Boston City Hall Plaza’s $95 million makeover is complete after two years, now featuring new event and gathering spaces, public art installations, and green infrastructure meant to “usher in an opportunity to interact with the building in new ways,” city officials said in a press release.
The city originally said the renovations cost $70 million, and then on Friday updated that figure to $95 million.
“Boston is a green and growing city today, committed to community, uncompromising on inclusion where families can thrive,” Mayor Michelle Wu said at an event celebrating the plaza’s reopening Friday afternoon. “We are really excited that City Hall Plaza has been reimagined in that spirit.”
The renovation project was spearheaded by Sasaki, a Boston-based global design firm, and Shawmut Design and Construction, a Boston-based construction company. The City’s Operations Cabinet by the Public Facilities Department managed the renovation in partnership with the Property Management Department, and management services company Skanska USA according to the press release.
“City Hall Plaza is the people’s plaza, and it is now a civic front yard that all can access and take pleasure in,” Dion Irish, City of Boston Chief of Operations, said in the release.
Daniel Abramson, an architectural historian and professor at Boston University, explained that the city’s renovation to the plaza is a diversion from its original purpose when it was first completed in 1968, according to The Cultural Landscape Foundation.
“[The plaza] was supposed to be like a European piazza. It’d be for crowds of individuals to mingle, to sit and watch each other, to talk,” Abramson said in a phone interview with the Globe. “They thought of it as a place of pedestrian passage. You were supposed to move through it from one part of the city to the next.”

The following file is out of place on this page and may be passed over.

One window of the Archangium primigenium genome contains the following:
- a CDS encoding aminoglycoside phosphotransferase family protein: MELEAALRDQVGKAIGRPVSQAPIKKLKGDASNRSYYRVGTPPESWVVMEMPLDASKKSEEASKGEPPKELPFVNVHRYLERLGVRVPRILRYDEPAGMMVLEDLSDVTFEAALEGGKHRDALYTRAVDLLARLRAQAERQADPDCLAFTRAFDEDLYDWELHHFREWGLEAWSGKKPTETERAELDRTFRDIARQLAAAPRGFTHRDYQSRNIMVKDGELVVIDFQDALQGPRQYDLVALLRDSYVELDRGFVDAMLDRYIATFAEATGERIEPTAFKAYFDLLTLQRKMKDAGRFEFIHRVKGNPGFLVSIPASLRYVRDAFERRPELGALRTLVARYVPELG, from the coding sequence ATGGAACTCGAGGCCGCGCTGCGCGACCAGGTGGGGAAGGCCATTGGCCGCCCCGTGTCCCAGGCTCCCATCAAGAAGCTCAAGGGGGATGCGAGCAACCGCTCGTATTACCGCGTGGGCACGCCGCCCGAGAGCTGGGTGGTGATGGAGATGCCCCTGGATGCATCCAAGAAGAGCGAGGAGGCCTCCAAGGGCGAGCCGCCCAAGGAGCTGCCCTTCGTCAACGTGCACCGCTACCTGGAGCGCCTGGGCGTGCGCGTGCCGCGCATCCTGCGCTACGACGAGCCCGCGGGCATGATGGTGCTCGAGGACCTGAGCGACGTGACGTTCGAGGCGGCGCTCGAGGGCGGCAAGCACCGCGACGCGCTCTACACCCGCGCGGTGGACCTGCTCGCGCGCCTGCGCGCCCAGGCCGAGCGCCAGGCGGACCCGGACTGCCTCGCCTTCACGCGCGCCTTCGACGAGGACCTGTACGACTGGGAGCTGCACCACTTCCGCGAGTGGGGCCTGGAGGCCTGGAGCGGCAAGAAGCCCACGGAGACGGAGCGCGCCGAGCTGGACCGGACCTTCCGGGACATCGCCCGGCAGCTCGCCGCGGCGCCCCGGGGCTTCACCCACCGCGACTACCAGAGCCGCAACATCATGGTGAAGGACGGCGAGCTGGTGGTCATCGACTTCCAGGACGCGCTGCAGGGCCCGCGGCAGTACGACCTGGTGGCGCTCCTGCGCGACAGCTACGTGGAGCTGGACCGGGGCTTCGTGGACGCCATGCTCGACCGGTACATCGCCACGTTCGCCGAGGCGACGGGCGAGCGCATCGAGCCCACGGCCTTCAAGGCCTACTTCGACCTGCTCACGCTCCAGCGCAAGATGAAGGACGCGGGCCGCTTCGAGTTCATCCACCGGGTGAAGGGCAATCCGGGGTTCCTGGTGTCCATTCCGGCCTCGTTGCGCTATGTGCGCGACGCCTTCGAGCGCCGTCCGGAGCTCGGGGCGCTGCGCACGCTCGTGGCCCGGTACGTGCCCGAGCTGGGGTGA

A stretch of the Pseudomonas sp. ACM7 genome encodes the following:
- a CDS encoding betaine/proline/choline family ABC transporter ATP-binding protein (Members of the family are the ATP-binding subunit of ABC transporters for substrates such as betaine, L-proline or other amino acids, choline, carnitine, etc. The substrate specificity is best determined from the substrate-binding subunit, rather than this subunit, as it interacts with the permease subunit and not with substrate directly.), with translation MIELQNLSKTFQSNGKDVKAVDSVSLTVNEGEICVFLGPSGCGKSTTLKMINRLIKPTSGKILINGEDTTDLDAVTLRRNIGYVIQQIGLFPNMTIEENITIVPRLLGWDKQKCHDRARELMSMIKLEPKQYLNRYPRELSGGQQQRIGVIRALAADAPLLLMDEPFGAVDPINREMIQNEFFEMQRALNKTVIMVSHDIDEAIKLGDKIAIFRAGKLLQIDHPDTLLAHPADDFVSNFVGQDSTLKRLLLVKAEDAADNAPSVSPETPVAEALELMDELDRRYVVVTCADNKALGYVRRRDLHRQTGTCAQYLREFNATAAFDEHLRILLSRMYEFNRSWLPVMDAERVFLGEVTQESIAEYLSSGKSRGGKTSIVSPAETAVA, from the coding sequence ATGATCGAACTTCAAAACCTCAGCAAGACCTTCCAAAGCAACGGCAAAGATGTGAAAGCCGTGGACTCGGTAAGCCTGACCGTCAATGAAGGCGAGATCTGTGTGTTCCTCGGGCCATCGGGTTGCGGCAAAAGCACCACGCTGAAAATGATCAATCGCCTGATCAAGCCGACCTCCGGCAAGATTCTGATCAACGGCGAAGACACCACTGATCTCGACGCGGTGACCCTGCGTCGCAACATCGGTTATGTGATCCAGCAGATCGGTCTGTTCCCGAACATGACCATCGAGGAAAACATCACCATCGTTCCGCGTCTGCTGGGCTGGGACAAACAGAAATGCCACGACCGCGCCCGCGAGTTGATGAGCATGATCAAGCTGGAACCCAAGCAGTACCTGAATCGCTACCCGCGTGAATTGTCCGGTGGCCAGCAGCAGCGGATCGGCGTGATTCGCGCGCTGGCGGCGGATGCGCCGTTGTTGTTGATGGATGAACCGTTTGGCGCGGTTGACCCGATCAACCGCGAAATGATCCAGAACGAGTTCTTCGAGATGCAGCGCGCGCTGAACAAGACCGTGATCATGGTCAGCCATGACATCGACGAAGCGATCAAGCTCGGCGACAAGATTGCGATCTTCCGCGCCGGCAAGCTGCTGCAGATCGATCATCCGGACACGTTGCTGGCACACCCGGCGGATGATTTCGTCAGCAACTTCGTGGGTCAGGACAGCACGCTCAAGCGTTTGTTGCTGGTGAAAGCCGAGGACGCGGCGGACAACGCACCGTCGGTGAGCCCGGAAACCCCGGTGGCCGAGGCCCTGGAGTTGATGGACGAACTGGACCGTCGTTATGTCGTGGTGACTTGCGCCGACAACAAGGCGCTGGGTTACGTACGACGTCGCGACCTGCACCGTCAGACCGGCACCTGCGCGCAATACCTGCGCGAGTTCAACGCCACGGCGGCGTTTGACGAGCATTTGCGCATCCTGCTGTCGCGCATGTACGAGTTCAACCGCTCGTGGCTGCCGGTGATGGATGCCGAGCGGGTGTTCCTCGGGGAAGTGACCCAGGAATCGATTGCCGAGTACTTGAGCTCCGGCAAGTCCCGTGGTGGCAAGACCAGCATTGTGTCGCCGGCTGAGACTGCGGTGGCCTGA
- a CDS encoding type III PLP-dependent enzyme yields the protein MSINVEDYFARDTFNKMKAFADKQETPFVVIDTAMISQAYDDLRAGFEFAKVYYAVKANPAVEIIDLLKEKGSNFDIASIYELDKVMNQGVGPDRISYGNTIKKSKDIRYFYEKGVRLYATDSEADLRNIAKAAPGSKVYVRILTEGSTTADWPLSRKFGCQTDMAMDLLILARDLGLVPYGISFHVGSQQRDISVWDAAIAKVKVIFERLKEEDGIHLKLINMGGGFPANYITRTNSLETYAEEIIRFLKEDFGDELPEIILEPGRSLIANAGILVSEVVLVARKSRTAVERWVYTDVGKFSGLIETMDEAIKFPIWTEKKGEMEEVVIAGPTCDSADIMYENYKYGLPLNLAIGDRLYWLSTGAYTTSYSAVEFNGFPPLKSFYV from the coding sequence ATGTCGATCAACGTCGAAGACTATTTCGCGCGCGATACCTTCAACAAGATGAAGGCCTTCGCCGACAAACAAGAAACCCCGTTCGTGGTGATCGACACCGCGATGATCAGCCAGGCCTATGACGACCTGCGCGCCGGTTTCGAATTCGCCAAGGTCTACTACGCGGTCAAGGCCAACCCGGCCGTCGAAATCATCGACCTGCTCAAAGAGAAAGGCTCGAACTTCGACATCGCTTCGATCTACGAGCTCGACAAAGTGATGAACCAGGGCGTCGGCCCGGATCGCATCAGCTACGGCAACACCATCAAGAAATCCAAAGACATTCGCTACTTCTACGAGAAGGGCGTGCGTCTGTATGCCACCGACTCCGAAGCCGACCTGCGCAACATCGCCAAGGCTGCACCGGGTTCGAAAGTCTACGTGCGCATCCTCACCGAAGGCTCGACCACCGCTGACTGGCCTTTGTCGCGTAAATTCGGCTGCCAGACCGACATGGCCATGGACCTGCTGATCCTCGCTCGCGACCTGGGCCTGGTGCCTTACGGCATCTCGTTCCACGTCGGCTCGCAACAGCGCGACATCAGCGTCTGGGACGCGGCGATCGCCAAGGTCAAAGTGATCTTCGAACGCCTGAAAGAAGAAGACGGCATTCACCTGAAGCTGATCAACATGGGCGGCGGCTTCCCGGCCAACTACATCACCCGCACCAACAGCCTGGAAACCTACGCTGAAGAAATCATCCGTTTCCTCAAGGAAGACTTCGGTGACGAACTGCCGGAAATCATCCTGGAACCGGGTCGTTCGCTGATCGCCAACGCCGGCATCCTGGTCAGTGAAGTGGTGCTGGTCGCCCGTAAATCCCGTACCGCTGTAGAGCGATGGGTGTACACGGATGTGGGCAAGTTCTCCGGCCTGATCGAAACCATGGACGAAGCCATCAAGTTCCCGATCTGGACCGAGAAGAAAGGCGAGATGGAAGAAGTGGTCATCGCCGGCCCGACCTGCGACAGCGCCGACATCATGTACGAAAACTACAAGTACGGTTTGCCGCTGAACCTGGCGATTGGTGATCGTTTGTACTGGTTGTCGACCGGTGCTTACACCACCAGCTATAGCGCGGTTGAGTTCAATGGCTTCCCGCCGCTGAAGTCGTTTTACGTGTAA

The $95 million project turns that purpose on its head, Abramson said, by transforming the space into something more akin to a public event venue. Abramson said the plaza once served as a regional magnet to Boston’s downtown. But today, the space has been “domesticated,” as city officials brand the space as “Boston’s front yard,” he said.
“It’s a different conception of public use,” Abramson said. “Wanting to turn the plaza into a neighborhood park, that’s an interesting change historically from what the intentions were and how [the space] was used.”
Architects and city officials involved in the renovation said at the Friday event that they had three primary goals: to make the space more welcoming, accessible, and sustainable.
After listening to feedback from “Boston’s disability community,” city officials replaced Boston’s ankle-twisting brick plaza and inaccessible stairways with “smooth unit pavers and gently sloped walkways,” Kristen McCosh, Boston’s disability commissioner, said in a city press release.
Inaccessible stairs connecting Cambridge and Congress streets, separated by dozens of feet of elevation, have been replaced with smooth, flat, brick slopes accessible to people who use wheelchairs, scooters, or have other needs. The staircase leading to the front entrance of City Hall was replaced with a brick slope, the North entrance of the building, which has been closed since 9/11, was reopened alongside the building’s second-floor entrance, and the plaza refurbished its lighting to make the space more accessible and safe, McCosh said at the Friday event.